By MARowe

6 thoughts on “Adam Jahnke’s The Doctor Is In: What Music Means To You”
  1. All very good points Adam and well stated. Especially about the depth of the well when discussing the present music vs past music.

    Whenever Matt posts an article about the state of music I never discount the possibility that the thing that may have changed most is me.

  2. “They continue to connect with listeners because they are connecting on a primal level.”
    Adam, I wanted to just point out, based on your quote above, how important it is to differentiate betweens “listeners” and “hearers” (hey, it must be a word because spell check didn’t underline it!)
    I think most people, maybe all people, who tune into this site are listeners. They probably grew up as listeners, taking in the overall music of course, but also all the subtleties like the sound, the recording quality, what it means to them, what came before and how it links, the lyrics, the music’s place in historical context. I think one of the problems that faces the industry and artists is that there are not enough listeners out there – there are far more hearers. Most hearers base their music experience on how it makes them feel, how it fills a void, what social tribe they belong to, without the family tree or the desire to know it. Their interest is as fleeting as the latest special burger offer. I am not saying that listeners don’t also have some or all of those traits, but they are not the only traits. So knowing all that, the industry will cater to whatever it thinks will market and sell the most. You only have to look at the state of periodicals and radio now – it reflects just like a mirror. This is not something new of course – just think of American Bandstand: “Tommy, why do you think this record should be number one?” “Well, Mr. Clark, it has a great beat and it’s easy to dance to”.

    1. Excellent point Bob!
      If you graph the average attention span vs age I am sure there would be a downward trend.
      That may be the difference between growing up with 8 tv channels to choose from vs 800.
      Having a remote controls vs having to get up off your ass and change the channel.
      Selecting what to listen to from the vast depth of the internet vs 10 radio station that decided what you were going to hear.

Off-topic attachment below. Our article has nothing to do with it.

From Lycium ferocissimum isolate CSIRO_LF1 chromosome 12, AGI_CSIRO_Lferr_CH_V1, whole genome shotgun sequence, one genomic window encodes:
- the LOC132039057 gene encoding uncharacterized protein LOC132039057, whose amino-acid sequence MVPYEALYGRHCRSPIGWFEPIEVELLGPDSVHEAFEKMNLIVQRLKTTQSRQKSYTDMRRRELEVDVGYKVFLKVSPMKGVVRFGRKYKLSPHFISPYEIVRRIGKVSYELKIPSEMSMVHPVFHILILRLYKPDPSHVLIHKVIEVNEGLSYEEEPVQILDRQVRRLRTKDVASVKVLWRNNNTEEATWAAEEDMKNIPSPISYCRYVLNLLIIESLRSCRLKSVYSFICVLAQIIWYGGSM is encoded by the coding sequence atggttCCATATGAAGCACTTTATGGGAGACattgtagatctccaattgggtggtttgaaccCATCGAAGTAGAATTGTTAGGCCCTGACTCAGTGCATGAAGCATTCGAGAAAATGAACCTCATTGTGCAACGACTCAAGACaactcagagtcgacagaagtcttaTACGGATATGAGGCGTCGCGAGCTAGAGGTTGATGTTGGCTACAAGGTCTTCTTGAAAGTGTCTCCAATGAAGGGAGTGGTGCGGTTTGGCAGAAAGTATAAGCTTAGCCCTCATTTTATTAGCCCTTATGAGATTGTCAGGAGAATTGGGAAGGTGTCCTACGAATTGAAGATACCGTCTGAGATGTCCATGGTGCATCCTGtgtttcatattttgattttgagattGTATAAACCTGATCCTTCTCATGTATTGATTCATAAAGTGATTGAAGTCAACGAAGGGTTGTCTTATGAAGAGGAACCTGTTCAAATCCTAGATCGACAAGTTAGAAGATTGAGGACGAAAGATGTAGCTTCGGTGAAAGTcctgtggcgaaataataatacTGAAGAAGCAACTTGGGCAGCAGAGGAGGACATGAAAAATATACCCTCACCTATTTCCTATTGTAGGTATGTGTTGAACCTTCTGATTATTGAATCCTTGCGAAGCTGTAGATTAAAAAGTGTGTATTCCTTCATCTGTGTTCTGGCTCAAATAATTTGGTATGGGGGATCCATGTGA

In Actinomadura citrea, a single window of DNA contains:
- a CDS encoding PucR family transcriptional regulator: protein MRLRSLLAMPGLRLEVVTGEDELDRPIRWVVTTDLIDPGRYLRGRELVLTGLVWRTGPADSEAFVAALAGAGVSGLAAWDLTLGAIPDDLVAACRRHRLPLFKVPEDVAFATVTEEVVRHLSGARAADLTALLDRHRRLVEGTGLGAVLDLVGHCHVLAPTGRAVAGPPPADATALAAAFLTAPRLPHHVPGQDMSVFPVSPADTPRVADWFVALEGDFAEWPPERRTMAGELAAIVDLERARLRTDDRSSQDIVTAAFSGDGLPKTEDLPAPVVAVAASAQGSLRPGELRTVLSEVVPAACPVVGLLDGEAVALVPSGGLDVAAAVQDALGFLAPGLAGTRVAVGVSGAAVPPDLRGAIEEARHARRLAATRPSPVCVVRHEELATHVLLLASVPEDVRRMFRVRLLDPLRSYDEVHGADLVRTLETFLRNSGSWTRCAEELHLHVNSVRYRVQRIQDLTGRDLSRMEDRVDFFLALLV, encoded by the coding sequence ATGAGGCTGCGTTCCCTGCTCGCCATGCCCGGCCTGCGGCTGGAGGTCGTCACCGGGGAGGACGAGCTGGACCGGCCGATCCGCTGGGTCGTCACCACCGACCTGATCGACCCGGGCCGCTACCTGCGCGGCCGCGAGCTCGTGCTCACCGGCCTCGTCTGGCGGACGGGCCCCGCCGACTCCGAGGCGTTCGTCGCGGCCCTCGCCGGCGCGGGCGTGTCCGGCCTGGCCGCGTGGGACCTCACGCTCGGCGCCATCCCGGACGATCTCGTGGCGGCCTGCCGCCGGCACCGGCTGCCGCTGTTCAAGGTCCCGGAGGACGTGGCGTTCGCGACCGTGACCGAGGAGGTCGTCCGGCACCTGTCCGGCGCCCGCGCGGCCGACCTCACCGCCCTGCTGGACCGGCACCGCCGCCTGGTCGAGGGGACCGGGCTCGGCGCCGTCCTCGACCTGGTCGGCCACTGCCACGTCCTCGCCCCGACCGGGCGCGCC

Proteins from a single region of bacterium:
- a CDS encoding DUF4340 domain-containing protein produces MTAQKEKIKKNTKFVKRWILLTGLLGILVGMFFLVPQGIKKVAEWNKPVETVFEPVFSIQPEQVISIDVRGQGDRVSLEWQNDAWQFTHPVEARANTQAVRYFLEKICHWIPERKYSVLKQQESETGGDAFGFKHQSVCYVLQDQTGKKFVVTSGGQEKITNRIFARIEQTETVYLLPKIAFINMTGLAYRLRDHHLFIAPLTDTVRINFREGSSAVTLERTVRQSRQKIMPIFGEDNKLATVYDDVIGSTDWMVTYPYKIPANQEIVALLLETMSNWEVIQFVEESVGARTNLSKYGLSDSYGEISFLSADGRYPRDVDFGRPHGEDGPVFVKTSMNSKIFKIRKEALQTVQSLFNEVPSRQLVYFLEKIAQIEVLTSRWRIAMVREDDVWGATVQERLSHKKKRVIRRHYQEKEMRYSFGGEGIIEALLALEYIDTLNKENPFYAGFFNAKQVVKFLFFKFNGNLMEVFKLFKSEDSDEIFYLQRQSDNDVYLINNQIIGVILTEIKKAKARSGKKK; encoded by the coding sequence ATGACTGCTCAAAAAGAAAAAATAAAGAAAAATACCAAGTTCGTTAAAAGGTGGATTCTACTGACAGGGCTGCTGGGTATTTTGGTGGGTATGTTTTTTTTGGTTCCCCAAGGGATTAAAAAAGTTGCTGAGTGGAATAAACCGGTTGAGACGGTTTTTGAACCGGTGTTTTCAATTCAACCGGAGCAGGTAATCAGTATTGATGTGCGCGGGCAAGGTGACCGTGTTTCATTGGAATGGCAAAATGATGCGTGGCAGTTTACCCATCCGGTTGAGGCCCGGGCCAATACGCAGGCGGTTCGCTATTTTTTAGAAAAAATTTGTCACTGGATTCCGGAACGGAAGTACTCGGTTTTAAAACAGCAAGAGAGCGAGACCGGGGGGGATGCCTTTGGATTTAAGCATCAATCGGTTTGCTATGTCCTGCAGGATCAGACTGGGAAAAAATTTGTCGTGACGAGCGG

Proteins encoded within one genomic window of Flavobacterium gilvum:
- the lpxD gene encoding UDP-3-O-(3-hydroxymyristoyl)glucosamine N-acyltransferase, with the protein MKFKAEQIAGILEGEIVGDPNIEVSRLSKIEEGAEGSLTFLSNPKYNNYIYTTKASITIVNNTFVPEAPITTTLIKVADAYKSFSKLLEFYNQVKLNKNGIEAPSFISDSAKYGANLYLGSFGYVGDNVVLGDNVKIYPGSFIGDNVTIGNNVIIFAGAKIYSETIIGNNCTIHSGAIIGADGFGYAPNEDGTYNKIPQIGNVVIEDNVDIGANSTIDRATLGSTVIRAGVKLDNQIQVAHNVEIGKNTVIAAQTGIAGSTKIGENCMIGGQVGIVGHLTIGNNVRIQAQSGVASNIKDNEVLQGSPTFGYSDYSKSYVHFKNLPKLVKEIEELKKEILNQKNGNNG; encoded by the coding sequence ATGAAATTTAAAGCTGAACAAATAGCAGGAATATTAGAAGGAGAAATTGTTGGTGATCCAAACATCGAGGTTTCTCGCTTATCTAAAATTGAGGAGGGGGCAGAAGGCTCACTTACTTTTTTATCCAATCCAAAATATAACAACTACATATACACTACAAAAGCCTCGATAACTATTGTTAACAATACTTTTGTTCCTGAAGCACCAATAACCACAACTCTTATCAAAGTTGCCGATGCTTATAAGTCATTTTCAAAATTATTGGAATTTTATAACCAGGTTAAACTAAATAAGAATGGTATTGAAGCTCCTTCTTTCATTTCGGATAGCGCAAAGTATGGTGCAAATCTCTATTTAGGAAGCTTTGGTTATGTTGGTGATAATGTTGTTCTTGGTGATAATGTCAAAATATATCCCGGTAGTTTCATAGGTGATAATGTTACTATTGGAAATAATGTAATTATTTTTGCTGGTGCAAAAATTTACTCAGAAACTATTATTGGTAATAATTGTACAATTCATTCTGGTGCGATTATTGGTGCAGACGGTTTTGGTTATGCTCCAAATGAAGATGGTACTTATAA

Listening to whatever you could possibly want for free vs having to choose a few and pay for them.
      Having fewer choices for entertainment compared to today’s choices.
      We were “listeners” because we had limited choices and therefore we devoted time to listening. The trends over the last couple of decades have definitely contributed to short attention spans. In some ways we have an unmanagable number of choices today and that breeds “hearers”. There are just too many distractions and with that in mind, maybe that’s why we 50+’ers find it hard to zero in on whatever good music there is out there.
      Are we willing to give new music the same chance that we gave it when we were younger or do we listen to it once or twice and if we aren’t thrilled move on. I know there were many albums (and bands for that matter) that became cornerstones of my collection but only after I forced myself to listen to them 10 or more times.

    2. That’s an interesting and important distinction, Bob, and probably grist for a whole other article (that Matt should write, not me). I’d argue that everybody starts off as a hearer. But why do some people evolve into listeners and others don’t?

  3. I agree that everyone probably starts off as a hearer. The passion later begets a listener. For me, it was my father, who was passionate about his music and collection, as well as good audio. From the time he sat me in front of his Heathkit turntable, Jensen loudspeakers and Scott amplifier, he would ask which sounded better, this, or this, as he flipped phase buttons and twiddled balance and volume knobs. He would point out a particular vocal, or drum solo (his brother was a jazz drummer and in a trio) and have me follow an instrument through a recording. I learned from him the value of music and grew up with big bands, crooners, broadway musicals, jazz and classical symphonies. In later years, I had him put on my headphones and listen to Alvin Lee’s guitar solo on his version of Woody Herman’s Woodchoppers Ball (from the Undead live album) and he was blown away. Sorry to wax on, but my point being that I think mentoring and sharing has a lot to do with it, and the value of art over profit. How many people today have that kind of experience – I don’t know.